A friend of mine lost the password of a zip file of her. She remembers that the password contains digits only (that is, only 0, 1, 2, 3, 4, 5, 6, 7, 8, and 9) and is 16 characters long or so. The digits in the password were chosen randomly, by randomly hitting keys. She kept her password in a TXT file, but the file is gone.

Is there any feasible way to recover the password? If so, how can we do that?

I read on the Internet that such long passwords can't be recovered, but I think our case is special because we know that the password is digit-only. We are laywomen in mathematics and can't estimate the amount of time needed to crack the password in our case. Should my friend simply let it go, or is it worth spending time and effort trying to recover the password?


the password were chosen randomly, by randomly hitting keys

TL;DR: Feasible to crack if the archive was protected with ZipCrypto, not feasible if the archive was protected with "WinZip" AES encryption.

16 of random digits = 10^16 = 10 000 000 000 000 000 of combinations = 53 bits

It means that, for instance, if you're able to achieve a password verification speed of 100 000 hashes/sec, it will take the following amount of time to brute force the password:

  1. 100000000000 seconds
  2. 1666666667 minutes
  3. 27777778 hours
  4. 1157407 days
  5. 3171 years

More things to consider (thank you, comment section!):

  1. 1000 000 hashes/sec => 317 years of brute force
  2. 10 000 000 hashes/sec => 32 years of brute force (depending on particular WinZip/7-Zip/PKZIP algorithm using GPU (see benchmarks for Nvidia RTX 2080)).
  3. 30 GH/sec => 4 days (I can see some hashcat measurements about PKZIP in the same benchmarks)
  4. 22.7 ZettaHash/sec => a second of brute force. Seems like that is feasible for original PKZIP encryption algorithm which could be brute forced using some specific attack with the speed of "22.7 ZettaHash/sec on a single RTX 2080Ti". You can crack 16 numbers in seconds then. Not AES+PBKDF2 yet which is used in WinZip.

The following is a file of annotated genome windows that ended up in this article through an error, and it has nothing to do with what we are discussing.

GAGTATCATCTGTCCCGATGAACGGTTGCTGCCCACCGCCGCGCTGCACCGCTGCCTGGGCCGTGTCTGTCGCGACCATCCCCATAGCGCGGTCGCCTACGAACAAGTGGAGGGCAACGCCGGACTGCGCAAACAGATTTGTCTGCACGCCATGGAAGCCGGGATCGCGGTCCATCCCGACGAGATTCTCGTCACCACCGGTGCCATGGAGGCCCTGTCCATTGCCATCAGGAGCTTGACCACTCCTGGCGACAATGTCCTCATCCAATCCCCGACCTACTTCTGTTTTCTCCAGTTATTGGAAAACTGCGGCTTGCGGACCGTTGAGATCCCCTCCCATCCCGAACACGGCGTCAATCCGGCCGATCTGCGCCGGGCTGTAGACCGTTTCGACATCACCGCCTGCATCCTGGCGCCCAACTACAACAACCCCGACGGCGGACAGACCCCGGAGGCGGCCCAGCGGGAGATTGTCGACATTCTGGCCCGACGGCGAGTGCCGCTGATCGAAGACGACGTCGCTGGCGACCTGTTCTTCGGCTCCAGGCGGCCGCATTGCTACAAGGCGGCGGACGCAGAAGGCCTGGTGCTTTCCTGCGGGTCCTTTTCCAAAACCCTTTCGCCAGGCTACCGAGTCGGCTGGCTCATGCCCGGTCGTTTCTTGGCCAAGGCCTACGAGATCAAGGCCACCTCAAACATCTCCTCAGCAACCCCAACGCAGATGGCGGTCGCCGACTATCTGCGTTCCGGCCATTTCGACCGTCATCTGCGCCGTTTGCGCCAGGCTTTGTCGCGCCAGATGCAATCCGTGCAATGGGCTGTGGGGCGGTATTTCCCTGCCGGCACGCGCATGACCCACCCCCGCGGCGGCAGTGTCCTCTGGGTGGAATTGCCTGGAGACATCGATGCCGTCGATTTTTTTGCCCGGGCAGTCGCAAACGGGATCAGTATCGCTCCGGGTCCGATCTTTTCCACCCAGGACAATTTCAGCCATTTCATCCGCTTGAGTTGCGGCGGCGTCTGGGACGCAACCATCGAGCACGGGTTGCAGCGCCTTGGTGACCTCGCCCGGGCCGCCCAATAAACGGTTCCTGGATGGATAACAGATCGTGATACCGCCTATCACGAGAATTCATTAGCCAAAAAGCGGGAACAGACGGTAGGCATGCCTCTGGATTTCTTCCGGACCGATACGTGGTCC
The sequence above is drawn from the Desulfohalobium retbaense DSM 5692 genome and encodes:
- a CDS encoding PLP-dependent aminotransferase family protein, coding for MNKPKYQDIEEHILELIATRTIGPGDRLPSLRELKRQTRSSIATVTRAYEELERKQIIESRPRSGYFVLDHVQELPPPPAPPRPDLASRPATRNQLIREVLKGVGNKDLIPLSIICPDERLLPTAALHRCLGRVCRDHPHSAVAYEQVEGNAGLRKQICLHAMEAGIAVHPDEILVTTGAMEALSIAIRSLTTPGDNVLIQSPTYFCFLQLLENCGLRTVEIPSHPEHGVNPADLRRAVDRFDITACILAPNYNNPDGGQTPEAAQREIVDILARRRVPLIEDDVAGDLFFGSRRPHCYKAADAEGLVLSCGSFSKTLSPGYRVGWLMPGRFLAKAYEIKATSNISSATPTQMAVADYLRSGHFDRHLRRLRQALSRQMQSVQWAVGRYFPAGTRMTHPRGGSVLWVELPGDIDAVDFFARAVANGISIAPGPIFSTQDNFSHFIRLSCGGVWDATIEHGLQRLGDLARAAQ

At least two different algorithms are widely used to protect zip archive:

  1. ZipCrypto (PKZIP encryption)
    • Original PKZIP encryption is absolutely weak (it uses CRC32-based key derivation): from 10 MH/sec to 30-100 GH/sec and up to 22.7 ZettaHash/s on 1GPU. You can crack 16 numbers from seconds to 1-2 days feasibility depending on specific attack, hardware and optimization set. If you're not lucky enough than it would be years still.
  2. AES encryption (WnZip encryption)
    • WinZip uses AES-based encryption with PBKDF2-HMAC-SHA1 1000 iterations key derivation: 5 MegaHash/s on 1GPU. And this is 32 years.
  • What verification speed can be achieved on a normal computer?
    – Mitsuko
    May 20 '20 at 14:01
  • 1
    As I remember on my 8-core computer with GPU enabled I had kind of ~80 000 hashes/sec using hashcat, but maybe somebody has better configuration, that's why I assumed higher rate. But even with 1000 000 hashes per second you end up with 317 years of brute force. May 20 '20 at 14:04
  • 1
    This answer could be improved by taking the known cryptographic weaknesses in the ZIPCrypto algorithm into account.
    – Philipp
    May 20 '20 at 14:20
  • 3
    @mti2935, you can reprogram FGPA-based miners, but you can't repurpose ASIC-based miners for different math from the math they were engineered for. It would have to be a ZIP-specific ASIC. May 20 '20 at 14:40
  • 2
    Worse, the password wasn't 16 characters long, it was "... 16 characters long or so." Could have been less than 16, which isn't too bad, but what if it was 17 characters? 18?
    – Duroth
    May 20 '20 at 14:42

16 characters is quite long. Even with numbers only it will take a long time. I'm not sure how plausible it will be to try and brute force. Perhaps consider using a file recovery program to try and recover her password txt file instead. If you wish to try brute forcing the zip archive here's a php script for doing so.


#This script will try all numeric passwords which are 16 characters long (excluding those which start with zeros), and reveal the password on completion.
#Install PHP 7, and p7zip (eg: "sudo apt-get install php p7zip-full"). '/dev/null' must exist! Save this script as "script.php" in $PWD. Copy zip archive to $PWD, and name it "file.zip". Execute this script in terminal (eg: "php script.php").
$i = 999999999999999;
while ($i <= 9999999999999999){
    echo "Trying {$i}\n";
    $output = shell_exec("7z t file.zip -p{$i} 2>&1 > /dev/null && echo $?");
    $output = trim($output);
    if ($output === '0'){
        echo "Password is {$i}\n";
        $i = 9999999999999999;

Sample Output (trimmed for size):

user1@vm1:~/Music$ php script.php
Trying 9999999999999995
Trying 9999999999999996
Trying 9999999999999997
Trying 9999999999999998
Trying 9999999999999999
Password is 9999999999999999
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    May 22 '20 at 7:11

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